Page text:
Assuming the transhumanist revolution does occur we can assume its impact will be felt unevenly. Firstly the technology which augments human capacity, at least initially, is likely to be prohibitable expensive. I strongly suspect, again at least initially, it will primarily benefit those who already have considerable wealth and power within society. And secondly, even if all cognitive enhancements are available to all humans on an equal basis, it seems unlikely all will adopt them to the same extent. Doubtless there will be some, for moral or religious reasons, who oppose augmentation pretty much in its entirety. Amongst those who do accept it there will presumably be differences in how much augmentation they choose to personally adopt. The result, almost inevitably, will be a dramatic increase in the divergence in intellect and ability within humankind in every area. This could potentially reach the point where no single ‘human’ species exists in any meaningful sense.

So the question is will humans still be prepared to share power (in the one person one vote sense) with other humans who have vastly different cognitive abilities to themselves. Of course human cognitive abilities already vary significantly, but this would supercharge them. Very few humans would be comfortable with giving the vote to dolphins or chimpanzees, the most intelligent species on the planet after ourselves. What if the divergence in intellect between humans, brought about by the technologies transhumanist advocate, reaches or even exceed the differences between dolphins and humans? Could our current democratic model survive?

As far as I’m aware there has never been a serious attempt to establish an inter-species democracy. Perhaps, had Neanderthals and other archaic human species survived, there might have been. Though I suppose a pessimist would point to the fate of certain archaic human species as evidence of humanities reluctance to share power (I do appreciate opinion is divided on why the various species when extinct). Certainly we would be entering a new era, which could stretch our current political, economic and social models beyond breaking point.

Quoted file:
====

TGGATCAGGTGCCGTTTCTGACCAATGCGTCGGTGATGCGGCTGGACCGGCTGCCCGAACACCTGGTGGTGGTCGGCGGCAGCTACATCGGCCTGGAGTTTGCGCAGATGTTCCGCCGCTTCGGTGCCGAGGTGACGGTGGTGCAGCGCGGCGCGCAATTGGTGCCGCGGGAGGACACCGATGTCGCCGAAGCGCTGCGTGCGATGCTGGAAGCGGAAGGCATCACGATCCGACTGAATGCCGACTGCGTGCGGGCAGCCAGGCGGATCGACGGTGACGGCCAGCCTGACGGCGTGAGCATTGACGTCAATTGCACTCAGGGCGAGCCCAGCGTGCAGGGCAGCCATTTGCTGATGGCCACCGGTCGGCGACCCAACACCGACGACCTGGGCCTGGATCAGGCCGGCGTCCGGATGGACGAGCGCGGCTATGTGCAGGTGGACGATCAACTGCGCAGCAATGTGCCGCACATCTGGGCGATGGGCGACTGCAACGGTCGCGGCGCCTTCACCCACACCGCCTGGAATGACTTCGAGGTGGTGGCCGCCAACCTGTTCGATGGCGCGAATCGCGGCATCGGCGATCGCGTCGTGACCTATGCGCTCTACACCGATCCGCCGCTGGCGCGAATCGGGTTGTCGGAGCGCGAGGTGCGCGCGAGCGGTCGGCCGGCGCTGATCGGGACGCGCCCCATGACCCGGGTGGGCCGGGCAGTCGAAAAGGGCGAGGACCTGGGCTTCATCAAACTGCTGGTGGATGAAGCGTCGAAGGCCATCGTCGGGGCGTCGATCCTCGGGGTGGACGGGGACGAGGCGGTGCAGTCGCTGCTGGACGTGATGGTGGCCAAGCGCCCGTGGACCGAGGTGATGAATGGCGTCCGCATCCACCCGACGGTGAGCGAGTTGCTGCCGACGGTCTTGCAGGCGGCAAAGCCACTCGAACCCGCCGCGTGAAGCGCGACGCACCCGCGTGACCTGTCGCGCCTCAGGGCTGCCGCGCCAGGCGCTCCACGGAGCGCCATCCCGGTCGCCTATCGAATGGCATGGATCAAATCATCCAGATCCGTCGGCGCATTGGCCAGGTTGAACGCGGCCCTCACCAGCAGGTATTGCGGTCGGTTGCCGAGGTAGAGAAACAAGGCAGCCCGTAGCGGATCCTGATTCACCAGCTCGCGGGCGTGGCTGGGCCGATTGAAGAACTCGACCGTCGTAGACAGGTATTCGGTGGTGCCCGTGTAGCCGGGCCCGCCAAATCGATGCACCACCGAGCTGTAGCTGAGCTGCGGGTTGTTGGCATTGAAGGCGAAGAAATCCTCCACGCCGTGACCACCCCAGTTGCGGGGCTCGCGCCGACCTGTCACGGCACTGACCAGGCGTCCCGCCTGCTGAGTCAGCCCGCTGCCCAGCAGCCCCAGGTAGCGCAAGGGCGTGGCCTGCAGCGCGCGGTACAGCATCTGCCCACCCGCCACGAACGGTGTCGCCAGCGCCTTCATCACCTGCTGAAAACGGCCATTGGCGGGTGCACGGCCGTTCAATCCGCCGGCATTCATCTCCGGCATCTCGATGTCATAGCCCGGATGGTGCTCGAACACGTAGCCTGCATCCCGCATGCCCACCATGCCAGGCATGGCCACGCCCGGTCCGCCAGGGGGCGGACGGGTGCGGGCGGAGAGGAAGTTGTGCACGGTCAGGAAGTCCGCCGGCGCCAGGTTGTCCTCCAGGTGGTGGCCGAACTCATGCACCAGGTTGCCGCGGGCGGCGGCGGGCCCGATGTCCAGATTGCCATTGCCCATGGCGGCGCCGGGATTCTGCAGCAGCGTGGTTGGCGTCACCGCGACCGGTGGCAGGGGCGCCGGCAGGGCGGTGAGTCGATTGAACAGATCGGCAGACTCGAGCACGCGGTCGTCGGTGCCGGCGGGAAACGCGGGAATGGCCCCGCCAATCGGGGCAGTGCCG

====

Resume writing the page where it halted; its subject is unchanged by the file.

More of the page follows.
In many cases this could of course be a good thing. Overcoming the limitations of human biology, conditioned by evolution during a time vastly different to our own, would open up a world of possibilities. To give but one example tuning down humans extraordinary biological capacity for tribalism (surely the root cause of much of the racism and ultra-nationalism in the world) could have major benefits. It was presumably useful in the environmental conditions in which humans evolved, but not necessarily in those we live in today. Indeed you could make a strong case that our technological advancement has outrun our biology. Can a species which combines intense and violent tribalism with nuclear weapons really have a long-term future?

I would argue that one person one vote democracy is the basis of a society based around liberty. It’s imperfect for sure, but does offer a powerful shield against most types of tyranny. In short, for those of us lucky enough to live in such societies, we have a lot to lose. And one of the biggest political questions of the next century or so could well be whether democracy as we understand it will survive the revolution transhumanists advocate, the most dramatic alteration our species has experienced since its inception.

If you’ve made it this far I’m both immeasurably impressed and humbled so as a reward here’s a comedy sketch I stumbled upon yesterday and liked – don’t worry you don’t have to thank me: